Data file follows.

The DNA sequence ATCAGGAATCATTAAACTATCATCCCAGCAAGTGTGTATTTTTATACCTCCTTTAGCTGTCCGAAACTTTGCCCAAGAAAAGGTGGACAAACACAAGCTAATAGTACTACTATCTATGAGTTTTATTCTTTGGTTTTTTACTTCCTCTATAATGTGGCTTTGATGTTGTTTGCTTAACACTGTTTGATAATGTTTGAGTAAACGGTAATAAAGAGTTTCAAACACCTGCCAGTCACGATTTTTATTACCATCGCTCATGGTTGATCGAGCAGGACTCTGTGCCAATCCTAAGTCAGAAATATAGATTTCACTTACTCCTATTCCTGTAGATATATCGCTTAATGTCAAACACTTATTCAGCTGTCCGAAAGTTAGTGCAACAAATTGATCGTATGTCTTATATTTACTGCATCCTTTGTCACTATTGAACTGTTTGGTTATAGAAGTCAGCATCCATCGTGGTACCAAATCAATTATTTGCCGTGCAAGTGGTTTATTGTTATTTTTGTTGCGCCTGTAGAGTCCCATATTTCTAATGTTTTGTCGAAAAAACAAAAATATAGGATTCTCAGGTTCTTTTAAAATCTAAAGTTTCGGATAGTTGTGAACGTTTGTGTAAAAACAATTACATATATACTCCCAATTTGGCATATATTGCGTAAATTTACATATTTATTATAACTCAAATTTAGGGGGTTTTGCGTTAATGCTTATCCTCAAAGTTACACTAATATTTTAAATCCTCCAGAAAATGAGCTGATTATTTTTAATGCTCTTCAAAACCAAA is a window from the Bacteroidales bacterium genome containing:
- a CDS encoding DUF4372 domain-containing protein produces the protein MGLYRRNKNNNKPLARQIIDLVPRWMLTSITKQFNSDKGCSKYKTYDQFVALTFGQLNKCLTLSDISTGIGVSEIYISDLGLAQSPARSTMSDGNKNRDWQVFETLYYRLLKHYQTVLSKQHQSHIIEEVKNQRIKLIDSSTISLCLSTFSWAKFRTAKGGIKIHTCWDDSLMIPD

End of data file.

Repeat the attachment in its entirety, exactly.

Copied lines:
The DNA sequence ATCAGGAATCATTAAACTATCATCCCAGCAAGTGTGTATTTTTATACCTCCTTTAGCTGTCCGAAACTTTGCCCAAGAAAAGGTGGACAAACACAAGCTAATAGTACTACTATCTATGAGTTTTATTCTTTGGTTTTTTACTTCCTCTATAATGTGGCTTTGATGTTGTTTGCTTAACACTGTTTGATAATGTTTGAGTAAACGGTAATAAAGAGTTTCAAACACCTGCCAGTCACGATTTTTATTACCATCGCTCATGGTTGATCGAGCAGGACTCTGTGCCAATCCTAAGTCAGAAATATAGATTTCACTTACTCCTATTCCTGTAGATATATCGCTTAATGTCAAACACTTATTCAGCTGTCCGAAAGTTAGTGCAACAAATTGATCGTATGTCTTATATTTACTGCATCCTTTGTCACTATTGAACTGTTTGGTTATAGAAGTCAGCATCCATCGTGGTACCAAATCAATTATTTGCCGTGCAAGTGGTTTATTGTTATTTTTGTTGCGCCTGTAGAGTCCCATATTTCTAATGTTTTGTCGAAAAAACAAAAATATAGGATTCTCAGGTTCTTTTAAAATCTAAAGTTTCGGATAGTTGTGAACGTTTGTGTAAAAACAATTACATATATACTCCCAATTTGGCATATATTGCGTAAATTTACATATTTATTATAACTCAAATTTAGGGGGTTTTGCGTTAATGCTTATCCTCAAAGTTACACTAATATTTTAAATCCTCCAGAAAATGAGCTGATTATTTTTAATGCTCTTCAAAACCAAA is a window from the Bacteroidales bacterium genome containing:
- a CDS encoding DUF4372 domain-containing protein produces the protein MGLYRRNKNNNKPLARQIIDLVPRWMLTSITKQFNSDKGCSKYKTYDQFVALTFGQLNKCLTLSDISTGIGVSEIYISDLGLAQSPARSTMSDGNKNRDWQVFETLYYRLLKHYQTVLSKQHQSHIIEEVKNQRIKLIDSSTISLCLSTFSWAKFRTAKGGIKIHTCWDDSLMIPD